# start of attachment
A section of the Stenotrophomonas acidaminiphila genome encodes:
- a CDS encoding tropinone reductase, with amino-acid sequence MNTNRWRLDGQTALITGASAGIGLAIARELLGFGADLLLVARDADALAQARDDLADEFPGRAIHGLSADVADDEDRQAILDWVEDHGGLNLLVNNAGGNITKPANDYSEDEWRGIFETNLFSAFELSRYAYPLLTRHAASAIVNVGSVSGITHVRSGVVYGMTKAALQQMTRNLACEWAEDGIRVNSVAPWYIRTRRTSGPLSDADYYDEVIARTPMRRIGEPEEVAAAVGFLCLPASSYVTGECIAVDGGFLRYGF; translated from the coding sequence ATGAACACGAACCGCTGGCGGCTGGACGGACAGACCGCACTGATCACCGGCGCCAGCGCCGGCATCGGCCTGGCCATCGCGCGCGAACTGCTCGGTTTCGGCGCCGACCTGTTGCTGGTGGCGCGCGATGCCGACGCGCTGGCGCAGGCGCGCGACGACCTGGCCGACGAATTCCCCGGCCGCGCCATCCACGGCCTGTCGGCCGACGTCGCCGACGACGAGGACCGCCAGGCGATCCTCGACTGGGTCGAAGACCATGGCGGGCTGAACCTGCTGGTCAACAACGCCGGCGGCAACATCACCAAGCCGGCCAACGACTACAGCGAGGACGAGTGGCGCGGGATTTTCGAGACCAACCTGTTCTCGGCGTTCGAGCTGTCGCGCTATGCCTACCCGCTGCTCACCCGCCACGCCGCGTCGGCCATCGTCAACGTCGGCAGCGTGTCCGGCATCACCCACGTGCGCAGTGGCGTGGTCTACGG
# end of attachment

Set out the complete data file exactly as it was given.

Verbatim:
A section of the Stenotrophomonas acidaminiphila genome encodes:
- a CDS encoding tropinone reductase, with amino-acid sequence MNTNRWRLDGQTALITGASAGIGLAIARELLGFGADLLLVARDADALAQARDDLADEFPGRAIHGLSADVADDEDRQAILDWVEDHGGLNLLVNNAGGNITKPANDYSEDEWRGIFETNLFSAFELSRYAYPLLTRHAASAIVNVGSVSGITHVRSGVVYGMTKAALQQMTRNLACEWAEDGIRVNSVAPWYIRTRRTSGPLSDADYYDEVIARTPMRRIGEPEEVAAAVGFLCLPASSYVTGECIAVDGGFLRYGF; translated from the coding sequence ATGAACACGAACCGCTGGCGGCTGGACGGACAGACCGCACTGATCACCGGCGCCAGCGCCGGCATCGGCCTGGCCATCGCGCGCGAACTGCTCGGTTTCGGCGCCGACCTGTTGCTGGTGGCGCGCGATGCCGACGCGCTGGCGCAGGCGCGCGACGACCTGGCCGACGAATTCCCCGGCCGCGCCATCCACGGCCTGTCGGCCGACGTCGCCGACGACGAGGACCGCCAGGCGATCCTCGACTGGGTCGAAGACCATGGCGGGCTGAACCTGCTGGTCAACAACGCCGGCGGCAACATCACCAAGCCGGCCAACGACTACAGCGAGGACGAGTGGCGCGGGATTTTCGAGACCAACCTGTTCTCGGCGTTCGAGCTGTCGCGCTATGCCTACCCGCTGCTCACCCGCCACGCCGCGTCGGCCATCGTCAACGTCGGCAGCGTGTCCGGCATCACCCACGTGCGCAGTGGCGTGGTCTACGG